Book Review: Legends: Women Who Have Changed the World Through the Eyes of Great Women Writers
Published in 1998, this book is as relevant as ever given the current movement of female empowerment and charge of women’s rights. A broad collection of essays written by famed female writers celebrate fifty imperfect, yet incredibly talented, women of public acclaim.
Influential writers include (in no particular order): Maya Angelou, Joan Didion, Gloria Steinem, Isabella Rossellini, and so many more. A sample of women celebrated include (again, in no particular order): Marilyn Monroe, Princess Diana, Harriet Tubman, Frida Kahlo, Oprah Winfrey, Anne Frank, Julia Child. Diversities are real, which is why I liked the range within the pages showcasing how achieving in a particular field may look.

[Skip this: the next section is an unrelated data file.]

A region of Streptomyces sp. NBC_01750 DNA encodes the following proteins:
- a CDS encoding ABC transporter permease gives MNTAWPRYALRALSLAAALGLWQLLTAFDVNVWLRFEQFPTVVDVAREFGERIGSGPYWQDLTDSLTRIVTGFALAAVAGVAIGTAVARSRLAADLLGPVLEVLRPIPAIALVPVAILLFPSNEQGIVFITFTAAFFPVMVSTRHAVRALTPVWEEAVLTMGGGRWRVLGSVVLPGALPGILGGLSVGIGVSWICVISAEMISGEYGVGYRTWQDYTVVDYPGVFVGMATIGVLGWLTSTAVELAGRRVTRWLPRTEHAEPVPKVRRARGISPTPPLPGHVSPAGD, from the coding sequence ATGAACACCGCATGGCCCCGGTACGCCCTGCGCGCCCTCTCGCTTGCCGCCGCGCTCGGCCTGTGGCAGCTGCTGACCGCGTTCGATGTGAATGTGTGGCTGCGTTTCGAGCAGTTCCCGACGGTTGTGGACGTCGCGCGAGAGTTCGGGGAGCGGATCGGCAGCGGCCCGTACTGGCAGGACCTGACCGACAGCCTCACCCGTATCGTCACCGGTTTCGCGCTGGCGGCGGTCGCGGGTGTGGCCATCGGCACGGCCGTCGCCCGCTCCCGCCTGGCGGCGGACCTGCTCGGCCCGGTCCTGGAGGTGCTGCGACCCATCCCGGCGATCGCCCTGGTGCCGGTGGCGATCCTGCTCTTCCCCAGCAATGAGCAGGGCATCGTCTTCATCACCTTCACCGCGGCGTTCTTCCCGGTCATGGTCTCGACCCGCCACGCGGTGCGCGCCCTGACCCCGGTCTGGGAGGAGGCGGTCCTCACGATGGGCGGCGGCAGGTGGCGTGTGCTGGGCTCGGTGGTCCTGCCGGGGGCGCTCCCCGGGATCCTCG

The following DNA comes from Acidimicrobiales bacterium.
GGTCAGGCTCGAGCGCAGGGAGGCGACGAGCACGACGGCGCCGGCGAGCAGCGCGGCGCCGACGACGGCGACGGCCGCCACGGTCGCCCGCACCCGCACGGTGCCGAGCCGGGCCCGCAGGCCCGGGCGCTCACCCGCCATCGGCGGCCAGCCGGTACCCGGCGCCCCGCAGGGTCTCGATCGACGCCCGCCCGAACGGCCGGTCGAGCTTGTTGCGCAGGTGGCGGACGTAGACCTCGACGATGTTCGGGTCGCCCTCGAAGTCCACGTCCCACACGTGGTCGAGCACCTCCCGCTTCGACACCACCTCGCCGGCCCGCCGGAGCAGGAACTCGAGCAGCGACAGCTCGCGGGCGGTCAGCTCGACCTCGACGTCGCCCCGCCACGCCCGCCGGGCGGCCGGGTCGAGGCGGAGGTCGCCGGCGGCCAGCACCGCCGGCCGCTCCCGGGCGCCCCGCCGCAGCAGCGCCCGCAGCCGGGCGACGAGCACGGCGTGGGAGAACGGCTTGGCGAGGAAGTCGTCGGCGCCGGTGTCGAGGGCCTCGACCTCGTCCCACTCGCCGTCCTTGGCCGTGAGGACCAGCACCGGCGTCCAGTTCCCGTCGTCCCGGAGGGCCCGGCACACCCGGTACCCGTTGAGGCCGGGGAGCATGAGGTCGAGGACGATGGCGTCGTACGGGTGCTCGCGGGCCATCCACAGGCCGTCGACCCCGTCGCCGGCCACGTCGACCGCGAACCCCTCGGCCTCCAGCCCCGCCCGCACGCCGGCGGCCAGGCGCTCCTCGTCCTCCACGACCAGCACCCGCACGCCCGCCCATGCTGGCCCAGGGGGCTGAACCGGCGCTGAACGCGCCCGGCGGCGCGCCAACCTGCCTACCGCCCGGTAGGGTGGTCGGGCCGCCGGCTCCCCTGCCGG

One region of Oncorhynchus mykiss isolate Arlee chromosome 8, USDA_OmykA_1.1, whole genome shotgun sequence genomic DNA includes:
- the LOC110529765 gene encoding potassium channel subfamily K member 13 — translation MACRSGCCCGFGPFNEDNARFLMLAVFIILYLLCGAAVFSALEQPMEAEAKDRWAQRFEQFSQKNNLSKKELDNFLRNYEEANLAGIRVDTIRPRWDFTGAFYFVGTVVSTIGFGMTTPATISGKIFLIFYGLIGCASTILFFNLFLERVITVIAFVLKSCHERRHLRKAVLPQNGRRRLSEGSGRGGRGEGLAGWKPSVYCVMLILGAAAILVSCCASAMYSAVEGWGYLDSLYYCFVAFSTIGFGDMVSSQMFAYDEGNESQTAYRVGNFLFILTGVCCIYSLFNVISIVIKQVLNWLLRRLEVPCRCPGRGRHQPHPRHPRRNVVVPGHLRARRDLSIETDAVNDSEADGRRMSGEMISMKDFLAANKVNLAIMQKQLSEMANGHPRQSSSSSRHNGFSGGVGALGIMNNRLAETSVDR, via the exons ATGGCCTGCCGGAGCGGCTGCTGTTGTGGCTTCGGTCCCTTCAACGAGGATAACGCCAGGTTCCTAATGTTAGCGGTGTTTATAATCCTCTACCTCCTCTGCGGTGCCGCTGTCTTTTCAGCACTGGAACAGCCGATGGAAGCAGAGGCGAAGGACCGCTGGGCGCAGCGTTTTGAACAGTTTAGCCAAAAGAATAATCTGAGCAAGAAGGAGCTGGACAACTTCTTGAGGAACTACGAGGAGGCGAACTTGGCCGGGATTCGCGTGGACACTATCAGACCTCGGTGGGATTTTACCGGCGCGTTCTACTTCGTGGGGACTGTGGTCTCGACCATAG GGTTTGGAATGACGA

As an aesthetic bonus, each woman written about features a monochrome photograph of themselves. Exceptional photographers who contributed include Annie Lebovitz, Man Ray, Cecil Beaton, etc. (Basically, this book is packed with gifted people.)
Review: I do not remember how this book fell into my hands, but I am glad it did. It is a classy rendition of a celebrity magazine. Engrossing because we are often familiar with the females mentioned. And the ones unknown capture attention in a curious quest to be known, given their celebrity.
One aspect I appreciate about a book like this is how easily you can read a story or two, then bookmark and set aside for next time. Even reading stories out of order, or skipping a story entirely, still preserves the overall integrity and theme of the book. As a note, if I had tried reading the entire material in one sitting, I am fairly certain it would have been overload.
Anyone desiring more knowledge of women who made modern day legendary contributions, I recommend this book.